Rudiments of ancient architecture, containing an historical account of the five orders, with their proportions, and examples of each from antiques also, extracts from Vitruvius, Pliny, &c. relative to the buildings of the ancients — London, 1810 (4. Aufl.)

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far distant, is the sphceristerium, (tennis
court, of a circular form), which enjoys
the warmest rays of the declining sun.

Here arises a turris, (pavilion, or sum-
mer house), under which are, two dicetce,
(suite or set of apartments), and two also
above, besides a ccenatio, from which is a
beautiful prospect of the sea, the distant
coast, and several pleasant Villas; there is
also, another turris, containing a cubicu-
lum, exposed to the rising and the setting
sun; behind this, is an apotheca, and hor-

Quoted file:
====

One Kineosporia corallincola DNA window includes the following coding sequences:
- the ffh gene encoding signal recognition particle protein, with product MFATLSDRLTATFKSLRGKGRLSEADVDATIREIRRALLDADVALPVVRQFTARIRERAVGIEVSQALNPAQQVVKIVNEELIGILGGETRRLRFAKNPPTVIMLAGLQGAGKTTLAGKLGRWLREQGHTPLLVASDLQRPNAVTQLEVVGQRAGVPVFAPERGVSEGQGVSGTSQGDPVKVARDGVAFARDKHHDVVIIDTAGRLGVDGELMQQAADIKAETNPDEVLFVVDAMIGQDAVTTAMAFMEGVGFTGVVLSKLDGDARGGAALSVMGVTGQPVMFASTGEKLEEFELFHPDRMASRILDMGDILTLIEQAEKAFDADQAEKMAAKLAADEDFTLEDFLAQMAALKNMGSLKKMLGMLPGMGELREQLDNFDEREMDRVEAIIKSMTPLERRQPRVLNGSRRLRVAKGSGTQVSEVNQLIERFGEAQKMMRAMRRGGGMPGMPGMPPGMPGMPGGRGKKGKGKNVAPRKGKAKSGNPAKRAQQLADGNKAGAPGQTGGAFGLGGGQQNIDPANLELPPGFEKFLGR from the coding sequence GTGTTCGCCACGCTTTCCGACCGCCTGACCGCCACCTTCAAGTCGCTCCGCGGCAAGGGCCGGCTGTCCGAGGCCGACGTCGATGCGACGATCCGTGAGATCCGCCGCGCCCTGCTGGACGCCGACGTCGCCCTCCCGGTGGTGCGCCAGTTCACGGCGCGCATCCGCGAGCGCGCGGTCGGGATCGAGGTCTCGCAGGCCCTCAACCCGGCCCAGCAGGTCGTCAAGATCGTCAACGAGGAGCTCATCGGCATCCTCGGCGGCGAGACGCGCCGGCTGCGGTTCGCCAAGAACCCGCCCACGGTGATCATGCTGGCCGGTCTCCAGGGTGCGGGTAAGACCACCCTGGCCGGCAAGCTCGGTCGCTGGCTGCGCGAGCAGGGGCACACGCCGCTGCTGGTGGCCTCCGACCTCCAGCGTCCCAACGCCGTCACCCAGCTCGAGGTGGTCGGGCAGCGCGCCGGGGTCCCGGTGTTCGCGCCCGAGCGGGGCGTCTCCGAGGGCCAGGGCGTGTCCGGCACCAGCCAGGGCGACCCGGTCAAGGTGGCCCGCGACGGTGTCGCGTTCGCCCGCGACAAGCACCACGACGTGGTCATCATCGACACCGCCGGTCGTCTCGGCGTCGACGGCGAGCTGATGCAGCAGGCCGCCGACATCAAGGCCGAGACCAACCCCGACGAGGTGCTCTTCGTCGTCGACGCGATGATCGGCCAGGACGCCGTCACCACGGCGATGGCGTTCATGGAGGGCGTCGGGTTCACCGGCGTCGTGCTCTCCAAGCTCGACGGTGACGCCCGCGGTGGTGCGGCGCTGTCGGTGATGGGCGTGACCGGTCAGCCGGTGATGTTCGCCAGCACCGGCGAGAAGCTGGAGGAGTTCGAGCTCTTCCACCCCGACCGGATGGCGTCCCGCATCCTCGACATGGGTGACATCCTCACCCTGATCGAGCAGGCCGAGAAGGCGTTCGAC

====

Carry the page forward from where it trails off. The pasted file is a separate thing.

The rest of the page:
reum, (cabinets, or store rooms), and un-
derneath a triclinium, where the noise of
the sea is not heard, but only in storms,
and then but faintly. This looks on the
gestatio, (a place to exercise on horseback,
or in a carriage); and the garden which it

The gestatio is encompassed with box,
or rosemary, where the box" is wanting;
for box, when well sheltered, flourishes
much, but withers, if exposed to the wind,
or weather, or to the spray of the sea. To
the inner circle of the gestatio, is joined, a
shady row of young vines, with a walk,
soft and pleasant, even to the naked feet.
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